Introduction

Haemorrhoidal tissue is part of the normal anatomy which contributes to anal continence. These mucosal vascular cushions are found in the left lateral, right posterior and right anterior portions of the anal canal (3 o'clock, 7'o'clock and 11 o'clock respectively). Haemorrhoids are said to exist when they become enlarged, congested and symptomatic

Classification

Types of haemorrhoids

External
  • originate below the dentate line
  • prone to thrombosis, may be painful

Internal
  • originate above the dentate line
  • do not generally cause pain

Grading of internal haemorrhoids

Grade IDo not prolapse out of the anal canal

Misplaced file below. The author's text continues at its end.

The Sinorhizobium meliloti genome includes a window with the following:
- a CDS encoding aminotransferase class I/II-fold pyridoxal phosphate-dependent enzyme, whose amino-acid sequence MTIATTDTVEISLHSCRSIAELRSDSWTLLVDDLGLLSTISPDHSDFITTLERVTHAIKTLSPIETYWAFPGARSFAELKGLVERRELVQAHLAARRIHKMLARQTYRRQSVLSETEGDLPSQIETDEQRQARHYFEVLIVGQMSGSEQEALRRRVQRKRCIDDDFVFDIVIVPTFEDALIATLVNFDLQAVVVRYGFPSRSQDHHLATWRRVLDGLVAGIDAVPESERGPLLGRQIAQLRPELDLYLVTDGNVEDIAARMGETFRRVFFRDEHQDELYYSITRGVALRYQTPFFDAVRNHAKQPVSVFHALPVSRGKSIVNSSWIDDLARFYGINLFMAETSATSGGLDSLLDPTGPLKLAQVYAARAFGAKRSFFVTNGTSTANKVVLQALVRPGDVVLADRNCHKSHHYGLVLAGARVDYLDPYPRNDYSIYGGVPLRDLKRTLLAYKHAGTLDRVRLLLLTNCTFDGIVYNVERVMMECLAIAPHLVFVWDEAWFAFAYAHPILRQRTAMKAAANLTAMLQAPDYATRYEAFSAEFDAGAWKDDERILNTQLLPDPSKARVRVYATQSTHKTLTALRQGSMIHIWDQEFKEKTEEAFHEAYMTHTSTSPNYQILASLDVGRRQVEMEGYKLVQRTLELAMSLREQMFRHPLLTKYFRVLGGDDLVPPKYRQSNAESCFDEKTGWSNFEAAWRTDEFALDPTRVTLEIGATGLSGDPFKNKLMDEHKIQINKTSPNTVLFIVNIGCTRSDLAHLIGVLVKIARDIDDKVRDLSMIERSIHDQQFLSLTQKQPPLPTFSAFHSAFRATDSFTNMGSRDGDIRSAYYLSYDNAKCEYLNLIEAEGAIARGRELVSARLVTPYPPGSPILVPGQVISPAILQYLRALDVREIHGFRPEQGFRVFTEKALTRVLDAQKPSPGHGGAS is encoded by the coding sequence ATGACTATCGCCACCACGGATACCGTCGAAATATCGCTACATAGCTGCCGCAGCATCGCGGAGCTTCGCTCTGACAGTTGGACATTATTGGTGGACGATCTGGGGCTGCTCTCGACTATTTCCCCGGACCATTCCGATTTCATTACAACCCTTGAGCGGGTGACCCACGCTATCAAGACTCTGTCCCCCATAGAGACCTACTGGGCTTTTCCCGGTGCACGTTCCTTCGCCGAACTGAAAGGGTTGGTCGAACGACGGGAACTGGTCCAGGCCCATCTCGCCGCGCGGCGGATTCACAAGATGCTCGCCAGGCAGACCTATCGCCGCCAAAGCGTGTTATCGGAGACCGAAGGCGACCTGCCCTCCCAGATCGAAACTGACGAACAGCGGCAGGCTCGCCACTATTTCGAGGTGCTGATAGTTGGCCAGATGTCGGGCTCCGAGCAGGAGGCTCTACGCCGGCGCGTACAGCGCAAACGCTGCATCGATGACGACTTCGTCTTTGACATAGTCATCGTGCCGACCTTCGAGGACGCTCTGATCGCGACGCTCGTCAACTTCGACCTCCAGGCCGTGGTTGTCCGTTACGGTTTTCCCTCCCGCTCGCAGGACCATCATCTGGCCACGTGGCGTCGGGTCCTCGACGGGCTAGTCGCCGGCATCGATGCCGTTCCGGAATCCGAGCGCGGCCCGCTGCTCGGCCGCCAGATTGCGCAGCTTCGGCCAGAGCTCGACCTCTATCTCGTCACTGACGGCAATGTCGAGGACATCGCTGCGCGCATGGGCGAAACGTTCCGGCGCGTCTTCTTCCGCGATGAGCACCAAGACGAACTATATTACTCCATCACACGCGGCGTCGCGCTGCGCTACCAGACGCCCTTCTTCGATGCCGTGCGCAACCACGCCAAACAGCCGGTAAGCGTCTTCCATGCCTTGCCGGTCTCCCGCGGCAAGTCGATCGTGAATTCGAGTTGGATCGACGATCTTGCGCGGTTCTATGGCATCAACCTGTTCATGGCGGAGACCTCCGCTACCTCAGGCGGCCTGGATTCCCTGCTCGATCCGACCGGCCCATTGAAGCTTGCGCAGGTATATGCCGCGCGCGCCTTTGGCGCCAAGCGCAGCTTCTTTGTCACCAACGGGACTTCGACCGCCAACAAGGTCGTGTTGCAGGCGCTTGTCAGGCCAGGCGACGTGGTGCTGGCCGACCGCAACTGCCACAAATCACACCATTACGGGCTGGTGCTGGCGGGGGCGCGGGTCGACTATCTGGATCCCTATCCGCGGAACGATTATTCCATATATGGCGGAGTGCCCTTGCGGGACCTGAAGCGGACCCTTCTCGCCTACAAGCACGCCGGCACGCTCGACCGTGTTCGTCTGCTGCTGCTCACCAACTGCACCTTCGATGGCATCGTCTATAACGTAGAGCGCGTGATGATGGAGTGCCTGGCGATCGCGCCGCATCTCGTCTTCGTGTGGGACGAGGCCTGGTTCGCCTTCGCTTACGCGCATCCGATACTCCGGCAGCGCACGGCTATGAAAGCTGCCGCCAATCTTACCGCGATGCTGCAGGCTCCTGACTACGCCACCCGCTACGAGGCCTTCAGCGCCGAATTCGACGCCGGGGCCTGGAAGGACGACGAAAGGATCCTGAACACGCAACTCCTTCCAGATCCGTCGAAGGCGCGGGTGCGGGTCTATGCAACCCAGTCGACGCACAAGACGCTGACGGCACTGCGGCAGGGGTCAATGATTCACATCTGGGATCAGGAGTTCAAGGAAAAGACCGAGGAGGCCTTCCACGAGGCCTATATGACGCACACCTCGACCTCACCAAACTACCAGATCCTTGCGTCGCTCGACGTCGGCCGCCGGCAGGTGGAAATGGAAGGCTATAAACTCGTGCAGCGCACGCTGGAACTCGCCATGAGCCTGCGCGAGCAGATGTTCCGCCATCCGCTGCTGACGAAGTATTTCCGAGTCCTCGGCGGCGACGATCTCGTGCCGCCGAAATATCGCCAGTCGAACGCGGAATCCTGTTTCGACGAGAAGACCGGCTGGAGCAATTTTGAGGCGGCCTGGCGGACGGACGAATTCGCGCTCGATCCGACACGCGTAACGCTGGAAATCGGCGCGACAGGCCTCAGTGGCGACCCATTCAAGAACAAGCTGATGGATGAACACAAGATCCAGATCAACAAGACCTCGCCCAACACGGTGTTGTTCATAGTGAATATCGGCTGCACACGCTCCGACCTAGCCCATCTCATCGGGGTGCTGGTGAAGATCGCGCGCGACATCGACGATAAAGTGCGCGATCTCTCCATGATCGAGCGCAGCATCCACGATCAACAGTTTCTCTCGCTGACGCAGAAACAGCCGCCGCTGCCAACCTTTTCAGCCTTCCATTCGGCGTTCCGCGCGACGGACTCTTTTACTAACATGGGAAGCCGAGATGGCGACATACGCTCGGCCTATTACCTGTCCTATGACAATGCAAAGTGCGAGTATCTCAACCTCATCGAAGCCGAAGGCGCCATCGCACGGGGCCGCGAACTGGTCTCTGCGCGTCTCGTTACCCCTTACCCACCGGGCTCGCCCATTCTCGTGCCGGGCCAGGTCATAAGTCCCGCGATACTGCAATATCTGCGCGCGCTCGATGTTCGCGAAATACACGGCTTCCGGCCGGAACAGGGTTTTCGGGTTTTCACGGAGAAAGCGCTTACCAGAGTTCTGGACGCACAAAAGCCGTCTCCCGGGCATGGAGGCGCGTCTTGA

Grade IIProlapse on defecation but reduce spontaneously
Grade IIICan be manually reduced
Grade IVCannot be reduced

Epidemiology

  • Incidence: 1000.00 cases per 100,000 person-years
  • Peak incidence: 40-50 years
  • Sex ratio: 1:1
<1 1-5 6+ 16+ 30+ 40+ 50+ 60+ 70+ 80+

Clinical features

Clinical features
  • painless rectal bleeding is the most common symptom
  • pruritus
  • pain: usually not significant unless piles are thrombosed
  • soiling may occur with third or forth degree piles

Management

Management
  • soften stools: increase dietary fibre and fluid intake
  • topical local anaesthetics and steroids may be used to help symptoms
  • outpatient treatments: rubber band ligation is superior to injection sclerotherapy
  • surgery is reserved for large symptomatic haemorrhoids which do not respond to outpatient treatments
  • newer treatments: Doppler guided haemorrhoidal artery ligation, stapled haemorrhoidopexy

Complications

Complications
  • thrombosed haemorrhoid